The house of Rafu publisher H.T. Komai on 37th Street is among structures being considered for historic context in a study by the Los Angeles Planning Department.
By ELLEN ENDO, Rafu Shimpo
For 67 years, the little church on Union Avenue has served the local Filipino American community as a place of worship, occasional social center, and meeting place. On Oct. 6, the city’s oldest Filipino church took its place as an historic touchstone when it was officially nominated to the National Register of Historic Places.
Former California State Assemblymember Warren Furutani delivered the keynote speech at the recent event celebrating the nomination, calling to mind a journey he took in the mid-1960s with a fellow activist, the late Victor Shibata, that led to the first-ever Manzanar Pilgrimage in 1969 and eventual designation of the wartime concentration camp as a National Historic Site.
Furutani emphasized the importance of recognizing and preserving historic cultural structures and places that “provide an atmospheric view of what happened and become touchstones for a community and for our youth.”
Los Angeles City Councilmember David Ryu paid tribute to “the pioneers who came before us, who struggled, who worked,” adding, “The stories behind these walls matter.”
Long before the church was constructed in 1951, the Christian Church/Disciples of Christ denomination formed the Filipino Fellowship in 1928. The Fellowship held meetings in an apartment house adjacent to four bungalows on Bunker Hill near Hope Street and Grand Avenue, where Disney Concert Hall now stands.
Reflecting on history, journalist Abner Galino writes, “In the late 1920s (when) many restaurants and bars bore signs that said, ‘No dogs, no Filipinos,’ early Filipino settlers found shelter under the roofs of (those) four bungalows. Racial discrimination was so strong that even some churches refused to admit Filipinos.”
Announcement of the National Register nomination was made during the Historic Contexts Community Symposium. The context identifies buildings, structures, objects, sites, cultural landscapes, and historic districts that are significant for their association with important people, events, historic trends, activities, organizations, etc.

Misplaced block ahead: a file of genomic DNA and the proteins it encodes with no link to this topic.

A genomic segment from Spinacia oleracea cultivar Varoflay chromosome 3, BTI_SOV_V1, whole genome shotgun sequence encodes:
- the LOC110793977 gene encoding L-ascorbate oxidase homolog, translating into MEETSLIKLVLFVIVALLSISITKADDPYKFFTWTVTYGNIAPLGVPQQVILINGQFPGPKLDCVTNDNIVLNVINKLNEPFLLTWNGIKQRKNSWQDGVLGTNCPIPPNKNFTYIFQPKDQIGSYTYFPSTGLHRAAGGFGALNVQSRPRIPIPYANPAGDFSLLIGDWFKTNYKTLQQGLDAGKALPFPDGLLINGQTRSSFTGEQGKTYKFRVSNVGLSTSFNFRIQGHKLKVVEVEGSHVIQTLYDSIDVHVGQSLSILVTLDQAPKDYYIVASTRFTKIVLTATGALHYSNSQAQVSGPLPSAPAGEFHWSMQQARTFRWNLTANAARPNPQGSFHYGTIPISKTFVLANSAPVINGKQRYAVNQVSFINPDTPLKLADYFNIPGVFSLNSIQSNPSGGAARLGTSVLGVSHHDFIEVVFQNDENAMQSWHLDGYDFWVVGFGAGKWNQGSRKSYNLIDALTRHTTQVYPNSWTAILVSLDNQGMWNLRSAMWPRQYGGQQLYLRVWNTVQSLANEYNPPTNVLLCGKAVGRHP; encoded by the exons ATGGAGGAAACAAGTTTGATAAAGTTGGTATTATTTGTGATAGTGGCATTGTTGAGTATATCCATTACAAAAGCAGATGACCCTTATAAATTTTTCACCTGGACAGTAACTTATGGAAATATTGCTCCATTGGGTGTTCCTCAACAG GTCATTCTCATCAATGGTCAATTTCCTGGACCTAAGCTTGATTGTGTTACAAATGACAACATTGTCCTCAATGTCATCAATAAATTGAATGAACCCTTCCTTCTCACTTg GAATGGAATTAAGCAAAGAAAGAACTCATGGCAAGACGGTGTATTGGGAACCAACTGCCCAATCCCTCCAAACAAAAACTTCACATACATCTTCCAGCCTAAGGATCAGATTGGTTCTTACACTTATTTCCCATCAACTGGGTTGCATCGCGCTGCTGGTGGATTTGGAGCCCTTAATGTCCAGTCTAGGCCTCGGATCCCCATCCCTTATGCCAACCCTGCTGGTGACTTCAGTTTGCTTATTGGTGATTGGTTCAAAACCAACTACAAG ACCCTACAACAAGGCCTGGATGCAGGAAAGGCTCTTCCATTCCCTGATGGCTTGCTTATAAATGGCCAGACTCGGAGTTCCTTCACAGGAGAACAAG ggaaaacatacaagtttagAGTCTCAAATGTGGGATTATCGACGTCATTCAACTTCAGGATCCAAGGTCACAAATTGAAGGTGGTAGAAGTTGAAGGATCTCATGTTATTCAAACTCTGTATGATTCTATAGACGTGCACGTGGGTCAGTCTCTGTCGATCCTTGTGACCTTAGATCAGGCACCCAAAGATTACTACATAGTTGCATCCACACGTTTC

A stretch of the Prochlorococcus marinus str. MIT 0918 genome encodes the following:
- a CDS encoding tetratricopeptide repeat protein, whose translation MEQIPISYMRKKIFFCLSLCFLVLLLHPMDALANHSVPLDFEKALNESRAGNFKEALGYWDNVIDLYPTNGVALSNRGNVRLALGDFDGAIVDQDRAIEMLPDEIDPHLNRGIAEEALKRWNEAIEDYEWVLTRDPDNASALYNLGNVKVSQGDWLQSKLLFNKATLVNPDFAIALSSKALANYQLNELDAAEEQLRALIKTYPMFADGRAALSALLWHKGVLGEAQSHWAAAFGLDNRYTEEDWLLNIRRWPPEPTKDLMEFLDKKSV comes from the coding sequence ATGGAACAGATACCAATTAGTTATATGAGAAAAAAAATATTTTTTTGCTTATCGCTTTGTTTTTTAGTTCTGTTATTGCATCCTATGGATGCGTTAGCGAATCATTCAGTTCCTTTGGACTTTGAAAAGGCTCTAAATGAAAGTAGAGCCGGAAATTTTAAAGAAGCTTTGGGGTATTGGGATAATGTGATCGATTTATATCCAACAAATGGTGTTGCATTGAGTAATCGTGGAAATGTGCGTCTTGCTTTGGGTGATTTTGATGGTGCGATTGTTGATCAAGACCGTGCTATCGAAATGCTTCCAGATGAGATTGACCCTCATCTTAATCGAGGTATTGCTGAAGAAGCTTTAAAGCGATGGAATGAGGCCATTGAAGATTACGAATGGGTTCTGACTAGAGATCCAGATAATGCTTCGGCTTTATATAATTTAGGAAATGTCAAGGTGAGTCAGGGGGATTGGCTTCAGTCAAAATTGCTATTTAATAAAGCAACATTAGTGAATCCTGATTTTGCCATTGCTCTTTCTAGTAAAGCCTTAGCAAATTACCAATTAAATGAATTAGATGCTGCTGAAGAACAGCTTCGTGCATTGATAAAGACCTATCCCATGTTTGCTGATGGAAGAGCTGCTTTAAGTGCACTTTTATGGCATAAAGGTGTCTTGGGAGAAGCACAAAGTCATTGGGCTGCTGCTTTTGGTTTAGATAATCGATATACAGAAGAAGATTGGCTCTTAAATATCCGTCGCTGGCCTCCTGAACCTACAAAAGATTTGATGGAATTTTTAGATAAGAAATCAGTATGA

According to the L.A. Historic Resources Survey published last spring by the City Planning Department, among more than 140 sites being considered for their historic context is the former home of early Rafu Shimpo publisher H. Toyosaku Komai at 1346 W. 37th St. Others include the Obayashi Employment Agency at 564 N. Virgil Ave. and the Joyce Boarding House at 560 N. Virgil.
City Councilmember David Ryu speaks on Oct. 6 at historic Filipino Christian Church, the oldest Filipino church in Los Angeles. (Photo by JESSE DIZON)
In Little Tokyo, Kouraku Restaurant, Fugetsu-do, Mikawaya, S.K. Uyeda Department Store, Anzen Hotel Supply and Hardware, Fukui Mortuary, and the Sumitomo Bank Building (Kajima Building) are among those identified for their historic cultural significance. More are Flower View Gardens (1801 N. Western Ave.), Grace Pastries, Holiday Bowl, Kubota Nikkei Mortuary, Satsuma Imports on Sawtelle Boulevard, and Kashu Realty on Jefferson Boulevard.
Symposium sponsors included the Asian and Pacific Islander Americans in Historic Preservation (APIAHiP), Department of City Planning, Office of Historic Resources, and the Filipino Christian Church. Organizers hope that designation of the Filipino church will open the door to other historic cultural properties that may qualify for the Register.
Participating in a panel discussion as part of the symposium were: moderator Michelle Magalong; Kristen Hayashi, Japanese American National Museum; Eugene Moy, board member, Chinese Historical Society of Southern California; Christina Park, representing Koreatown; Building and Safety Commissioner Joselyn Geaga-Rosenthal, representing Historic Filipinotown; and Chancee Martorell, executive director, Thai Community Development Center.
The National Register is the official list of the nation’s historic places worthy of preservation and is part of a national program to coordinate and support public and private efforts to identify, evaluate, and protect America’s historic and archeological resources.